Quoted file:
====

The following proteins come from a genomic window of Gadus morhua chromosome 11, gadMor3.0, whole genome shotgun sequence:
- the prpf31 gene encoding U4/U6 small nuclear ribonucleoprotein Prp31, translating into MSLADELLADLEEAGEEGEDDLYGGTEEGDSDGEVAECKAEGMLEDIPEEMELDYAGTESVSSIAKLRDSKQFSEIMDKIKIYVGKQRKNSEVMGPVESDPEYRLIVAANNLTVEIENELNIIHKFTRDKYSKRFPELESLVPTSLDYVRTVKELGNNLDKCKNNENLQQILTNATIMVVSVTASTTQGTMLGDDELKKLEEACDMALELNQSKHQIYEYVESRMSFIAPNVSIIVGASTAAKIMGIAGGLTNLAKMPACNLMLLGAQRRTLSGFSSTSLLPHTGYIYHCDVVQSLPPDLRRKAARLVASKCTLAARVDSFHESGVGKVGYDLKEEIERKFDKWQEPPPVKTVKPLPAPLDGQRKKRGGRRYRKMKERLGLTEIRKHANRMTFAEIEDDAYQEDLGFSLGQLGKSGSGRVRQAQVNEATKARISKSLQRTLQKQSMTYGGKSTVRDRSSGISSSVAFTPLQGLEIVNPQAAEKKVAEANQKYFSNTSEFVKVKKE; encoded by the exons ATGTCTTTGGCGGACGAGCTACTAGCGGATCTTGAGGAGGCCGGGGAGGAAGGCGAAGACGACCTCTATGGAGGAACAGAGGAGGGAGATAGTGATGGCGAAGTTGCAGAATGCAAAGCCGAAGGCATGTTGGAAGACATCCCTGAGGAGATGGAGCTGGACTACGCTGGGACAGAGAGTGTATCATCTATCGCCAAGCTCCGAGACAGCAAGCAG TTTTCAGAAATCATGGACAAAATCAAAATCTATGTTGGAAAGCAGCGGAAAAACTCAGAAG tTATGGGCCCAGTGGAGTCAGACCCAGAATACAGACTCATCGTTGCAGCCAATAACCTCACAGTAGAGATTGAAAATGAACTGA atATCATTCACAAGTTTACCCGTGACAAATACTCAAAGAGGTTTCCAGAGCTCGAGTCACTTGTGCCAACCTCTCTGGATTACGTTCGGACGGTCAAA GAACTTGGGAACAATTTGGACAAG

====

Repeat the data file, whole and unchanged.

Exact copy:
The following proteins come from a genomic window of Gadus morhua chromosome 11, gadMor3.0, whole genome shotgun sequence:
- the prpf31 gene encoding U4/U6 small nuclear ribonucleoprotein Prp31, translating into MSLADELLADLEEAGEEGEDDLYGGTEEGDSDGEVAECKAEGMLEDIPEEMELDYAGTESVSSIAKLRDSKQFSEIMDKIKIYVGKQRKNSEVMGPVESDPEYRLIVAANNLTVEIENELNIIHKFTRDKYSKRFPELESLVPTSLDYVRTVKELGNNLDKCKNNENLQQILTNATIMVVSVTASTTQGTMLGDDELKKLEEACDMALELNQSKHQIYEYVESRMSFIAPNVSIIVGASTAAKIMGIAGGLTNLAKMPACNLMLLGAQRRTLSGFSSTSLLPHTGYIYHCDVVQSLPPDLRRKAARLVASKCTLAARVDSFHESGVGKVGYDLKEEIERKFDKWQEPPPVKTVKPLPAPLDGQRKKRGGRRYRKMKERLGLTEIRKHANRMTFAEIEDDAYQEDLGFSLGQLGKSGSGRVRQAQVNEATKARISKSLQRTLQKQSMTYGGKSTVRDRSSGISSSVAFTPLQGLEIVNPQAAEKKVAEANQKYFSNTSEFVKVKKE; encoded by the exons ATGTCTTTGGCGGACGAGCTACTAGCGGATCTTGAGGAGGCCGGGGAGGAAGGCGAAGACGACCTCTATGGAGGAACAGAGGAGGGAGATAGTGATGGCGAAGTTGCAGAATGCAAAGCCGAAGGCATGTTGGAAGACATCCCTGAGGAGATGGAGCTGGACTACGCTGGGACAGAGAGTGTATCATCTATCGCCAAGCTCCGAGACAGCAAGCAG TTTTCAGAAATCATGGACAAAATCAAAATCTATGTTGGAAAGCAGCGGAAAAACTCAGAAG tTATGGGCCCAGTGGAGTCAGACCCAGAATACAGACTCATCGTTGCAGCCAATAACCTCACAGTAGAGATTGAAAATGAACTGA atATCATTCACAAGTTTACCCGTGACAAATACTCAAAGAGGTTTCCAGAGCTCGAGTCACTTGTGCCAACCTCTCTGGATTACGTTCGGACGGTCAAA GAACTTGGGAACAATTTGGACAAG